By JP Gladu and Kevin Thomas
There is a massive change afoot in the economic picture for Indigenous peoples in Canada, based on solid entrepreneurship, a growing and able young population, visionary leadership, own-source capital and strong networks to scale up that potential.
Yet that potential will only be fully realized if other investors, especially institutional investors, latch on to that opportunity and foster it.
Canadian investors can play an important role in building a resilient Indigenous economy in their role as employers, capital providers and shareholders.
Importantly, they can address the too-often neglected demand side of the economic development equation.
Most research and programs have focused on the need for greater investment in skills development and education of Indigenous peoples, boosting the supply of trained and savvy Indigenous employees and entrepreneurs. But if that’s going to result in real economic growth, we also have to look for ways capital providers can enhance the demand for those Indigenous employees and the goods and services produced by Indigenous businesses.
Our new report, Moving Capital, Shifting Power, commissioned by the Government of Canada, identifies a range of opportunities and challenges for institutional investors to contribute to economic reconciliation and support the advancement of Indigenous peoples.
Overall, we found that the majority of investment organizations are not yet integrating Indigenous issues into their policies or decision-making in a manner that would translate into positive increases in Indigenous employment, advancement, procurement opportunities or investment in Indigenous business. Some of the barriers that currently impede investment organizations include limited awareness of the opportunities and risks involved, a lack of resources for supporting knowledge development in this area, and a dearth of suitable investment vehicles for large-scale investment in Indigenous businesses.
Economic reconciliation is still in its infancy across parts of the financial system.
However, there are great opportunities for asset owners, asset managers, data providers and the Government of Canada to leverage their power to help build a resilient and dynamic Indigenous economy.
There is a growing interest among institutional investors that want to support economic reconciliation, particularly those who have made commitments to responsible and impact investing. Together, the Canadian Council for Aboriginal Business (CCAB) and the Shareholder Association for Research & Education (SHARE) are working with investors of all sizes to support economic reconciliation in ways that create new opportunities for Indigenous people to own and grow their businesses, find meaningful employment and advance into leadership roles across the entire economy.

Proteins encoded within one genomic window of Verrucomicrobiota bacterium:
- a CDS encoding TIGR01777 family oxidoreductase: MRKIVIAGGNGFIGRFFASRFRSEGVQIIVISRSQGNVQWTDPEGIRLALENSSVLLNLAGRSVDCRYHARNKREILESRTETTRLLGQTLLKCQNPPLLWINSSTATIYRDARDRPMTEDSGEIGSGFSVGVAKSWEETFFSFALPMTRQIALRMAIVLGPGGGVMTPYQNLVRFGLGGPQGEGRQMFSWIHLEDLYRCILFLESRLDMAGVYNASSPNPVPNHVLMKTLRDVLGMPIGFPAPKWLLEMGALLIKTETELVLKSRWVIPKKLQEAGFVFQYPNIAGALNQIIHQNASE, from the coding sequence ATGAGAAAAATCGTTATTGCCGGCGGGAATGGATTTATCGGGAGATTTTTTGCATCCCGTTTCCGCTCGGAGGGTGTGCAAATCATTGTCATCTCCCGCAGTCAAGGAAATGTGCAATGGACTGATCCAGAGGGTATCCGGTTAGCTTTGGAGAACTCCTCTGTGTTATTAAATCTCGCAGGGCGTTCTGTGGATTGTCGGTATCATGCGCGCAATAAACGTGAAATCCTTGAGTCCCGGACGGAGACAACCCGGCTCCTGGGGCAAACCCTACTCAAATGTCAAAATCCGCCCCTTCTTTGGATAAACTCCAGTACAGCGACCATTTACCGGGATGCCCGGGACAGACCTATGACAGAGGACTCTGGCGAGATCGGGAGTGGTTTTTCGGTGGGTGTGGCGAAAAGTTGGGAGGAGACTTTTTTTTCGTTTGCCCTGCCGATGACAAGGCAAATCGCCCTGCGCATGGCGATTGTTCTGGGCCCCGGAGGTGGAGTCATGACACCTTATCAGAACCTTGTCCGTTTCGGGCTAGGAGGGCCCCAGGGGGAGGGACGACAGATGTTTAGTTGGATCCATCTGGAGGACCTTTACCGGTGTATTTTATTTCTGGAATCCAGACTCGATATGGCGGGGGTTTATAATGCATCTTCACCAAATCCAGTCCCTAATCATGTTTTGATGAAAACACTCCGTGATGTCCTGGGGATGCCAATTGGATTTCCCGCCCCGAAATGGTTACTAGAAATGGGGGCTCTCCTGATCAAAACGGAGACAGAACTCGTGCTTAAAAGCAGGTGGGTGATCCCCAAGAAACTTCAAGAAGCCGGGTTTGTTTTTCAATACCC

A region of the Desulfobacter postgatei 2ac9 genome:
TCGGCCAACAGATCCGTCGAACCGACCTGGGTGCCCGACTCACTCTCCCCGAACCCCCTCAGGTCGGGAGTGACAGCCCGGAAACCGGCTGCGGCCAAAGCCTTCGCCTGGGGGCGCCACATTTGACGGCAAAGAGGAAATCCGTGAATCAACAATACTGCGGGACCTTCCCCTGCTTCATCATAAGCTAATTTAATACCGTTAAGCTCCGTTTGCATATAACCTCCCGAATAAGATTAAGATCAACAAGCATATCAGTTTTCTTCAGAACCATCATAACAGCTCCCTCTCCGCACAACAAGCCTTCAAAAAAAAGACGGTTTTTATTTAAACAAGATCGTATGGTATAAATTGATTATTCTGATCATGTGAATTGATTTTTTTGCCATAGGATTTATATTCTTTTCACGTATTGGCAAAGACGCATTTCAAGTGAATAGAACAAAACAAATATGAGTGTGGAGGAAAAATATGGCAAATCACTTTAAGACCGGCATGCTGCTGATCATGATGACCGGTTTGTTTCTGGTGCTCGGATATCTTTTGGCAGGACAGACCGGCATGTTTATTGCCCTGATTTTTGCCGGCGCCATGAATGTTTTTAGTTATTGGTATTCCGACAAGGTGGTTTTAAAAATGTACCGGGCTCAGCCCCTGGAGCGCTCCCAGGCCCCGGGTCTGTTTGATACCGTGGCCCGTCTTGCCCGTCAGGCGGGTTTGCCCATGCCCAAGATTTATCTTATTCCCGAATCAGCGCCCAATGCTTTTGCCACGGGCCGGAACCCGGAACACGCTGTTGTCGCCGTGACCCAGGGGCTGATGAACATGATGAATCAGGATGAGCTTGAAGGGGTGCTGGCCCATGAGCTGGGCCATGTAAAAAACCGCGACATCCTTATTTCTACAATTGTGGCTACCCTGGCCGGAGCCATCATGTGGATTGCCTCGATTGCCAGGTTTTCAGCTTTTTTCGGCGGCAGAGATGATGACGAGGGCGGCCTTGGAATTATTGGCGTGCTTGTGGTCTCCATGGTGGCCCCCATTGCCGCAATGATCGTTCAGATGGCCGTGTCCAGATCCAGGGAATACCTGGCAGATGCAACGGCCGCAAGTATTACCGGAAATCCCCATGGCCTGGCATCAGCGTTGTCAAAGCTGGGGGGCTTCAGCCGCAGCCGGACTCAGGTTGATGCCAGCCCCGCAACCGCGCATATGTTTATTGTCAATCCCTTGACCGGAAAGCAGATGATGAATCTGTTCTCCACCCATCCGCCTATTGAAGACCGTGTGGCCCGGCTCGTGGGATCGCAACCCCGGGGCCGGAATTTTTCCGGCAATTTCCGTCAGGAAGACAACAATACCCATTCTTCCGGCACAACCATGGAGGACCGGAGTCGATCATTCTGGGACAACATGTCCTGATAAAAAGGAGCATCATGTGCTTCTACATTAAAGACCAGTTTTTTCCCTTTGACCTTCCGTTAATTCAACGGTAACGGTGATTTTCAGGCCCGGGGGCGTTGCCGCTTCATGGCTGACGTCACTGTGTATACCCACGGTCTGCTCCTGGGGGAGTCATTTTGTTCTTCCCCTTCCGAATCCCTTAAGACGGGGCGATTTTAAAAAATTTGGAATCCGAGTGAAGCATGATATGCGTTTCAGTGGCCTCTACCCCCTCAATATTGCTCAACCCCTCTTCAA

Investment organizations can increase internal education, implement more inclusive hiring and diversity policies, and revise procurement policies to maximize opportunities for Indigenous businesses.
These organizations can also ensure that reconciliation and Indigenous rights are incorporated into their overall investment analyses, including in asset selection, shareholder engagement with investee companies, and shareholder voting policies.
For example, earlier this year, SHARE worked with Coast Funds, a financing group created and overseen by First Nations in the Great Bear Rainforest and Haida Gwaii, to design and implement proxy voting guidelines that address Indigenous rights at publicly-traded companies. This has helped Coast Funds set a new, innovative standard in Canada through its efforts to align their investments with their values – including reconciliation.
We are also urging investee companies to build meaningful relationships with Indigenous communities, for example by committing to CCAB’s Progressive Aboriginal Relations (PAR) program – a rigorous certification system for corporate practices, independently evaluated by an Indigenous board – and by opening the door to procurement opportunities for Indigenous businesses.
Fundamentally, investment is all about building a better future. The future of Canada’s economy is Indigenous. There is no better time for investors to leverage their power to ensure their decisions contribute to economic reconciliation and building prosperity for Indigenous and non-Indigenous peoples alike.
JP Gladu is the President and CEO of the Canadian Council for Aboriginal Business, a leader in Aboriginal Business in Canada committed to strengthening Indigenous communities, promoting progressive and prosperous relationships, and growing a new economy based on mutual respect and shared prosperity.
Kevin Thomas is the CEO of the Shareholder Association for Research and Education (SHARE), a Canadian leader in responsible investment services, research and education for institutional investors.